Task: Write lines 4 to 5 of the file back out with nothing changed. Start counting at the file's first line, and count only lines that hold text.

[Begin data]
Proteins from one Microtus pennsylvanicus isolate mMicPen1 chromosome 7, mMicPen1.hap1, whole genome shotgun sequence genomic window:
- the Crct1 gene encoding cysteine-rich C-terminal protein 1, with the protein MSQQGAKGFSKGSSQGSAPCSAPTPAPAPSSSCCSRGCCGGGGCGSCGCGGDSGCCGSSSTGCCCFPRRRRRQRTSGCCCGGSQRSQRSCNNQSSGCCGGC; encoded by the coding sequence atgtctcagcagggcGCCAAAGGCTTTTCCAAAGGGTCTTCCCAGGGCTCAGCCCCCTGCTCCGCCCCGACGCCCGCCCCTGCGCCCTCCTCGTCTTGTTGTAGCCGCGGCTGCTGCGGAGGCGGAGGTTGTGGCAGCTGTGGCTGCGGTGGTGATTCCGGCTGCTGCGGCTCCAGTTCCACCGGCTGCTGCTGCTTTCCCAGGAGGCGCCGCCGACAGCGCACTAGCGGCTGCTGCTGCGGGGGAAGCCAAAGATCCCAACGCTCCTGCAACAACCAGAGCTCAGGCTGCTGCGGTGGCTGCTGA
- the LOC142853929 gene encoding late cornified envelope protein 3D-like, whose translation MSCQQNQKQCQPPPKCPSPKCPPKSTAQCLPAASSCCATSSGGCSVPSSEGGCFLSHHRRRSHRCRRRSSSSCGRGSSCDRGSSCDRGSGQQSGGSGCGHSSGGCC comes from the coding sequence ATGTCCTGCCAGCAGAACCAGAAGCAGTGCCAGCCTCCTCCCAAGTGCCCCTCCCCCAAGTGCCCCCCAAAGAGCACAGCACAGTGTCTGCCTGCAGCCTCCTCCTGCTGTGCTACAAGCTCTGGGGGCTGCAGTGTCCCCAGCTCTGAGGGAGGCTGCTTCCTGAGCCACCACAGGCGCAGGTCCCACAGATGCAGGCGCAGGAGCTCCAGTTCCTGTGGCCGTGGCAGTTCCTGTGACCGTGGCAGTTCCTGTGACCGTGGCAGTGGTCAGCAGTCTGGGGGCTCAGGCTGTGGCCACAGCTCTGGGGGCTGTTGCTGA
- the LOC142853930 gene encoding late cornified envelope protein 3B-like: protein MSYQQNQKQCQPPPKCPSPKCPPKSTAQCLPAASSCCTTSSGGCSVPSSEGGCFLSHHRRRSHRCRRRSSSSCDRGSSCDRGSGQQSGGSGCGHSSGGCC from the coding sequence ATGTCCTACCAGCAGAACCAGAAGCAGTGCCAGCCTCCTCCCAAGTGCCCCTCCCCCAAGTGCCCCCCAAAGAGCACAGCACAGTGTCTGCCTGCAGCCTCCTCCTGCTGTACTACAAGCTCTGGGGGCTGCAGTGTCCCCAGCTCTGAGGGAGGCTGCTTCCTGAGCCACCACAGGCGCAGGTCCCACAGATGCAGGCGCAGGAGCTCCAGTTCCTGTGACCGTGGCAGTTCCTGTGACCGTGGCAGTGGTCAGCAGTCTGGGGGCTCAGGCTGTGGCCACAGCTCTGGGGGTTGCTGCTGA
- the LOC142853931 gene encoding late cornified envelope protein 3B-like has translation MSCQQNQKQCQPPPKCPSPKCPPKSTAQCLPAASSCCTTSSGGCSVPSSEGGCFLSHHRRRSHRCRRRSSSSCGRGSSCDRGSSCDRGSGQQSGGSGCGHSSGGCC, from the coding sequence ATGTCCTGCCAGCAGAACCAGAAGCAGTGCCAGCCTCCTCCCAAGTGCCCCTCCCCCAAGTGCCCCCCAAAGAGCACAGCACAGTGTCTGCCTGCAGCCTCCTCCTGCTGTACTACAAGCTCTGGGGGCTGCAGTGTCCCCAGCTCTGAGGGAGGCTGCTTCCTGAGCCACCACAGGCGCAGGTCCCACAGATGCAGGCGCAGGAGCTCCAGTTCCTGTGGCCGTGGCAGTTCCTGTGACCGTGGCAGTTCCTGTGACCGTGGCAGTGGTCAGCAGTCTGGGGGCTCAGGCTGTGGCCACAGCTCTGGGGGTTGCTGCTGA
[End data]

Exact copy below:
- the LOC142853930 gene encoding late cornified envelope protein 3B-like: protein MSYQQNQKQCQPPPKCPSPKCPPKSTAQCLPAASSCCTTSSGGCSVPSSEGGCFLSHHRRRSHRCRRRSSSSCDRGSSCDRGSGQQSGGSGCGHSSGGCC from the coding sequence ATGTCCTACCAGCAGAACCAGAAGCAGTGCCAGCCTCCTCCCAAGTGCCCCTCCCCCAAGTGCCCCCCAAAGAGCACAGCACAGTGTCTGCCTGCAGCCTCCTCCTGCTGTACTACAAGCTCTGGGGGCTGCAGTGTCCCCAGCTCTGAGGGAGGCTGCTTCCTGAGCCACCACAGGCGCAGGTCCCACAGATGCAGGCGCAGGAGCTCCAGTTCCTGTGACCGTGGCAGTTCCTGTGACCGTGGCAGTGGTCAGCAGTCTGGGGGCTCAGGCTGTGGCCACAGCTCTGGGGGTTGCTGCTGA
- the LOC142853931 gene encoding late cornified envelope protein 3B-like has translation MSCQQNQKQCQPPPKCPSPKCPPKSTAQCLPAASSCCTTSSGGCSVPSSEGGCFLSHHRRRSHRCRRRSSSSCGRGSSCDRGSSCDRGSGQQSGGSGCGHSSGGCC, from the coding sequence ATGTCCTGCCAGCAGAACCAGAAGCAGTGCCAGCCTCCTCCCAAGTGCCCCTCCCCCAAGTGCCCCCCAAAGAGCACAGCACAGTGTCTGCCTGCAGCCTCCTCCTGCTGTACTACAAGCTCTGGGGGCTGCAGTGTCCCCAGCTCTGAGGGAGGCTGCTTCCTGAGCCACCACAGGCGCAGGTCCCACAGATGCAGGCGCAGGAGCTCCAGTTCCTGTGGCCGTGGCAGTTCCTGTGACCGTGGCAGTTCCTGTGACCGTGGCAGTGGTCAGCAGTCTGGGGGCTCAGGCTGTGGCCACAGCTCTGGGGGTTGCTGCTGA